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- GDP (PPP):
- $127.1 billion
- 7.2% growth
- 6.8% 5-year compound annual growth
- $2,667 per capita
- Inflation (CPI):
- FDI Inflow:
Tanzania’s economy has grown substantially in recent years, but much of the population still remains below the extreme poverty line. The services sector has developed somewhat, but tourism remains underdeveloped due to a lack of proper infrastructure.
Economic Freedom Snapshot
- 2016 Economic Freedom Score: 58.5 (up 1 point)
- Economic Freedom Status: Mostly Unfree
- Global Ranking: 110th
- Regional Ranking: 17th in Sub-Saharan Africa
- Notable Successes: Fiscal Freedom and Investment Freedom
- Concerns: Rule of Law and Regulatory Efficiency
- Overall Score Change Since 2012: +1.5
Government corruption hinders foreign investment in Tanzania. In March 2015, the parliament passed a law instituting tougher regulations for businesses that are looking to hire foreign workers, showing preference for hiring locals. The 2014 Value Added Tax Act also took effect in 2015, reducing the number of VAT exemptions.
John Magufuli of the Chama Cha Mapinduzi party was elected president in October 2015, succeeding Jakaya Kikwete, also of the Chama Cha Mapinduzi party. Their party and its earlier iterations have been in power since independence in 1961. Adoption of a limited number of market-based policies has stimulated growth, but property rights remain uncertain, and corruption is endemic. Tanzania has a high HIV/AIDS rate and poor infrastructure. In 2012, the Millennium Challenge Corporation selected Tanzania for a second compact. It successfully completed its first compact, the world’s largest, in September 2013. A 50-year border dispute with Malawi resurfaced in 2012 when Malawi gave a British firm exploration rights for oil in Lake Malawi. In 2014, Tanzania began the naturalization process for approximately 200,000 Burundian refugees. Tanzania is a transit point for human and drug trafficking.
Corruption remains pervasive in all aspects of political and commercial life, especially in the energy and natural resources sectors. Almost $500 million in foreign aid was withheld in late 2014 after the fraudulent withdrawal of $122 million from the central bank. The underresourced and corrupt judiciary remains politically influenced. Complex land laws have been accompanied by a high incidence of land disputes.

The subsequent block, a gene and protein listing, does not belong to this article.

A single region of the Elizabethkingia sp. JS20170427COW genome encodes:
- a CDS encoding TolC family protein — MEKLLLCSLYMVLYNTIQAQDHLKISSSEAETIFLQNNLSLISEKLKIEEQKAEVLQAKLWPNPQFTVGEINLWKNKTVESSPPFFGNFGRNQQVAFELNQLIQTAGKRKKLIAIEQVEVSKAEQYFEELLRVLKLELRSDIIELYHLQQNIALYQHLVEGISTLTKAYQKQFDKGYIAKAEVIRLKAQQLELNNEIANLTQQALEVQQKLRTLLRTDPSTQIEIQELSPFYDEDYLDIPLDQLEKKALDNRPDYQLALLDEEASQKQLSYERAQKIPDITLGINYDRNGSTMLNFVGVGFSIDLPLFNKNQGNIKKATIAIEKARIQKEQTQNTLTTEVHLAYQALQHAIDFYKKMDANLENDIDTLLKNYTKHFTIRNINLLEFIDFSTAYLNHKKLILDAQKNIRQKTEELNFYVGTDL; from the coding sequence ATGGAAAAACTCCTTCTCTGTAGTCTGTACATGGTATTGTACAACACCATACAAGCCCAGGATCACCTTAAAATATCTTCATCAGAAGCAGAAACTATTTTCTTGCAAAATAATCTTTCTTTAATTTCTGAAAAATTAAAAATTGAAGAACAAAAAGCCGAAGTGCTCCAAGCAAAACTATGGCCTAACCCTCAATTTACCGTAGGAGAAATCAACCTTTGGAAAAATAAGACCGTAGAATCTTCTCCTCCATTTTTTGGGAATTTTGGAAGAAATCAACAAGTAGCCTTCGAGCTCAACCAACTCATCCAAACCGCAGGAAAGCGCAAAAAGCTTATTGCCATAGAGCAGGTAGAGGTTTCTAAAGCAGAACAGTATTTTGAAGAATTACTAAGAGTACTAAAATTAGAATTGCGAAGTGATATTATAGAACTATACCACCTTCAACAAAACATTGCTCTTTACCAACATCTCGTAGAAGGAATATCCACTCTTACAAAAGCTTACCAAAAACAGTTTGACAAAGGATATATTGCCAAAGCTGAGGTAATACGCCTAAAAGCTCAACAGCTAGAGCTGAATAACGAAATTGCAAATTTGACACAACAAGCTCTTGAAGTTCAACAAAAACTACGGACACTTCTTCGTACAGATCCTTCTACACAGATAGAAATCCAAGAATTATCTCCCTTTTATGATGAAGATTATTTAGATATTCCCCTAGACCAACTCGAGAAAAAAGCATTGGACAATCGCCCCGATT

The top personal income and corporate tax rates are 30 percent. Other taxes include a value-added tax and an interest tax. The overall tax burden equals 16.8 percent of total domestic income. Government spending has declined to 19.7 percent of GDP. The budget deficit has declined to below 5 percent of GDP, and public debt has reached a level equal to 33 percent of total domestic output.
Despite some progress, business formation and operation remain difficult. Requirements for launching a business are not time-consuming, but the licensing process costs over five times the average annual income. Labor regulations are not efficient enough to support a vibrant labor market. Subsidies to the telecommunications sector increased in 2015, and the government repeatedly interfered in the state-owned electricity firm’s pricing decisions.
Tanzania’s average tariff rate is 8.4 percent. All land is owned by the government. The government may not expropriate property without providing compensation. State-owned enterprises operate in the energy and telecommunications sectors. The small financial sector has been evolving. Credit is allocated largely at market rates, and various commercial credit instruments are available to the private sector.